The lifecycle of a workplace investigation

Share on facebook
Share on google
Share on twitter
Share on linkedin

What happens when your organisation requires an investigation?

Planning and scope of the investigation

Once your organisation has decided a workplace investigation needs to be commissioned, contact L&C and we will ask some basic questions. We’ll then review the complaint and any other associated materials to determine the seriousness, breadth and scope of the investigation.

We will recommend, among other things:

  • That our terms of reference should be broad;
  • What allegations need to be investigated;
  • The particulars of the allegations;
  • The seriousness and breadth of the allegations;
  • How many parties will need to be interviewed; and
  • The type and breadth of the relevant evidence to be obtained and analysed.

Once these factors have been considered, we will agree the scope of the investigation with you, and the cost. 

Gathering evidence

Before interviewing the relevant parties, we will collect and review as much evidence “on the papers” as we can. The type of evidence we consider at this stage will vary depending on the complaint and the circumstances: there might be emails or text messages to consider, policies and procedures, video footage, HR files.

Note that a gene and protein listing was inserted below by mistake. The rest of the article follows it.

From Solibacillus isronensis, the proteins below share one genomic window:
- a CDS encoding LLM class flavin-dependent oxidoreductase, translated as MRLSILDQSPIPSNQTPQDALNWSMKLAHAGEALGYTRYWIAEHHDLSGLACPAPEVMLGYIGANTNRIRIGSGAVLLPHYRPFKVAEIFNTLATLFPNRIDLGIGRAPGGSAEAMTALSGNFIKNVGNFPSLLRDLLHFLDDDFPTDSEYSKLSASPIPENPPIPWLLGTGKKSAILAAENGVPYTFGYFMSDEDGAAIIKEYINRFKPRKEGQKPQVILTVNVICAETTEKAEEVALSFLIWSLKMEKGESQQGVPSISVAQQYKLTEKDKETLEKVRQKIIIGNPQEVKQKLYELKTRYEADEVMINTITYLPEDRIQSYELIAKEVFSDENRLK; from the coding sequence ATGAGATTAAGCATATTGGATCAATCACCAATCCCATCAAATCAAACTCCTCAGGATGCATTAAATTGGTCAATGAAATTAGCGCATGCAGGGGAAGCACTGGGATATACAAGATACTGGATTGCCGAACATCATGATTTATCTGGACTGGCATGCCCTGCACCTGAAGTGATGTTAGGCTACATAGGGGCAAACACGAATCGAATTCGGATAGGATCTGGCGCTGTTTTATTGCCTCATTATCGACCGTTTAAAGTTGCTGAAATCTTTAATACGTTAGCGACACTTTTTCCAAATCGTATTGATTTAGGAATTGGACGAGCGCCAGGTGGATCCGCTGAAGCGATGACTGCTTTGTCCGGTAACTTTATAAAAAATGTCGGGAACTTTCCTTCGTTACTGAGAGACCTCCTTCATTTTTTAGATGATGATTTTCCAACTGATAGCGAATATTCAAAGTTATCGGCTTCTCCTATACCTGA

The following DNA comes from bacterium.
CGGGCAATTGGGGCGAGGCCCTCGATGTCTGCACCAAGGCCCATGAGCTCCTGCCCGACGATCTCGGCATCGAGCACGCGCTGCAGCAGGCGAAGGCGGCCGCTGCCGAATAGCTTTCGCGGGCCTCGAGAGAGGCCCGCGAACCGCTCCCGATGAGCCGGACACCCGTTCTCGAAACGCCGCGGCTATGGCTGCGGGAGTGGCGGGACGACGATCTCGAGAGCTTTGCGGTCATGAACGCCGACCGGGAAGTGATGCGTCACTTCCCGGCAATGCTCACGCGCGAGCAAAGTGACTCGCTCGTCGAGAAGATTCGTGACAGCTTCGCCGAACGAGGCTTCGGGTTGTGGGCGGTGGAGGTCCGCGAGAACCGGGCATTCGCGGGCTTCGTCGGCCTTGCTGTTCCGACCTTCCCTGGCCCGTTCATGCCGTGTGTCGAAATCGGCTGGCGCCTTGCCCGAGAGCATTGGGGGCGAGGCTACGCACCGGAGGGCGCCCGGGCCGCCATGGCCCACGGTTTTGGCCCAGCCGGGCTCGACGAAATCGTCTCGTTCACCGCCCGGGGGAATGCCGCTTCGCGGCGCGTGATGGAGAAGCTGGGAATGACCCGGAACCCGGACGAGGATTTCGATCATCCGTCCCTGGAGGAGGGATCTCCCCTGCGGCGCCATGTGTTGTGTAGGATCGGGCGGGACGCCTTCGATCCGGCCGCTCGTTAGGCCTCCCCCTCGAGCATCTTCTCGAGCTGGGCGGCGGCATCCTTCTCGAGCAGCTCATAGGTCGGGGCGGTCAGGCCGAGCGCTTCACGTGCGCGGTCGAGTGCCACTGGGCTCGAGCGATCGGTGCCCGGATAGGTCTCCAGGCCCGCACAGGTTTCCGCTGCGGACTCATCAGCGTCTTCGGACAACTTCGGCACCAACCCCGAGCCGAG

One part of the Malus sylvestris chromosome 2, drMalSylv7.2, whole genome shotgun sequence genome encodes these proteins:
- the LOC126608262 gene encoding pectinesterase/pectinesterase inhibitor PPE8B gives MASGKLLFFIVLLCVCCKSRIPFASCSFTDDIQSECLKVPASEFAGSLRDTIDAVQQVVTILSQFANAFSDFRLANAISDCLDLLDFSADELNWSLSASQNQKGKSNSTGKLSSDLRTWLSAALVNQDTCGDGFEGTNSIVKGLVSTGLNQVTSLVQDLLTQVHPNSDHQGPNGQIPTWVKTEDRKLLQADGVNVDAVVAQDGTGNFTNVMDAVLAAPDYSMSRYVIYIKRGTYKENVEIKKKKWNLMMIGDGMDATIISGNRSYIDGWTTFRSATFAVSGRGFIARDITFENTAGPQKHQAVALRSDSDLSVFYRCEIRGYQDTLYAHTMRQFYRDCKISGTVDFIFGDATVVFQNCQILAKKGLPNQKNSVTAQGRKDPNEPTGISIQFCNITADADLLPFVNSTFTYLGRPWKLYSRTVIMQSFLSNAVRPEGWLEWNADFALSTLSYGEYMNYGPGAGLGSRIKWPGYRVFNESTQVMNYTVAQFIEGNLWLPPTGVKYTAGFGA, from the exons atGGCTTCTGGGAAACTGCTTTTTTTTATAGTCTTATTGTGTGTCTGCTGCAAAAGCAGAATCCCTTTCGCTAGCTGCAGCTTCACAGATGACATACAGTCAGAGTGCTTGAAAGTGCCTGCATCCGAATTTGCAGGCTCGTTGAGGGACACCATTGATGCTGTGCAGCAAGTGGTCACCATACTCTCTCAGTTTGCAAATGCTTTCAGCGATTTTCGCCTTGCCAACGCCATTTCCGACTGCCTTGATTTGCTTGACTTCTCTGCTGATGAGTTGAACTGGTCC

Gathering and reviewing the evidence before we start interviews lets us properly prepare for the interviews we undertake. This lets us ask the right questions of each interviewee so we can reach a conclusion as to whether it’s more likely than not that what is alleged has occurred by weighing all the evidence, as efficiently as possible. 

Interviews with the relevant parties

We start our interview process by interviewing the complainant, wherever there is one. Increasingly, organisations now commission investigations even though there’s no complainant because employers have a positive obligation to ensure the safety of the workplace. Where they have concerns about safety (raised anonymously or otherwise), but there’s no complainant willing to come forward, organisations should commission an investigation to protect its employees, consistent with its obligations. 

Where there is a complainant, we start our interviews with them. Where there’s not, the process might be a little different. Regardless, our approach must ensure procedural fairness to all parties and for that we need a full understanding of the complaint and to ensure that we have captured any allegations made against a respondent. We must give a respondent an opportunity to respond to all of the allegations against them.

Once the detail of the complaint is clear, we interview any other witnesses involved, and the respondent. 

All our interviews are recorded, then transcripts are created, and we then ask each interviewee to read over their transcript and sign it. The recordings provide certainty and providing the transcripts to the witness gives them an opportunity to review their statement.

Analysing the evidence